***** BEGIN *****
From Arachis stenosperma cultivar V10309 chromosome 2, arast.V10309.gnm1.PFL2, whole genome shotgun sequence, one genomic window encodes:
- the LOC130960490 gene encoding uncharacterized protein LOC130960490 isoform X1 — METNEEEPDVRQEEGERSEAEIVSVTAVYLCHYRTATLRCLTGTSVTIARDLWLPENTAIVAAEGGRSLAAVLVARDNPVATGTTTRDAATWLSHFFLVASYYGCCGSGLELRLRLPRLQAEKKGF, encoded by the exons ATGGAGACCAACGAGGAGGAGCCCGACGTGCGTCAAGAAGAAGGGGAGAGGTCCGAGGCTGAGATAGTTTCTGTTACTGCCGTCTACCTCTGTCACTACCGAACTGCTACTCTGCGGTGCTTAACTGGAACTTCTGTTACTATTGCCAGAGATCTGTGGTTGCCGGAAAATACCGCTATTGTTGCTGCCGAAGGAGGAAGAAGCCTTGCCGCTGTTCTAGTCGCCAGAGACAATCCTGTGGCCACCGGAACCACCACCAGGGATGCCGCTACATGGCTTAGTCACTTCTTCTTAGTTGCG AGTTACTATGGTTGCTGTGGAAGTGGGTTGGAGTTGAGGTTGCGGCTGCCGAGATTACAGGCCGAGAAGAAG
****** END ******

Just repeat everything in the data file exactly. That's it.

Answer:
From Arachis stenosperma cultivar V10309 chromosome 2, arast.V10309.gnm1.PFL2, whole genome shotgun sequence, one genomic window encodes:
- the LOC130960490 gene encoding uncharacterized protein LOC130960490 isoform X1 — METNEEEPDVRQEEGERSEAEIVSVTAVYLCHYRTATLRCLTGTSVTIARDLWLPENTAIVAAEGGRSLAAVLVARDNPVATGTTTRDAATWLSHFFLVASYYGCCGSGLELRLRLPRLQAEKKGF, encoded by the exons ATGGAGACCAACGAGGAGGAGCCCGACGTGCGTCAAGAAGAAGGGGAGAGGTCCGAGGCTGAGATAGTTTCTGTTACTGCCGTCTACCTCTGTCACTACCGAACTGCTACTCTGCGGTGCTTAACTGGAACTTCTGTTACTATTGCCAGAGATCTGTGGTTGCCGGAAAATACCGCTATTGTTGCTGCCGAAGGAGGAAGAAGCCTTGCCGCTGTTCTAGTCGCCAGAGACAATCCTGTGGCCACCGGAACCACCACCAGGGATGCCGCTACATGGCTTAGTCACTTCTTCTTAGTTGCG AGTTACTATGGTTGCTGTGGAAGTGGGTTGGAGTTGAGGTTGCGGCTGCCGAGATTACAGGCCGAGAAGAAG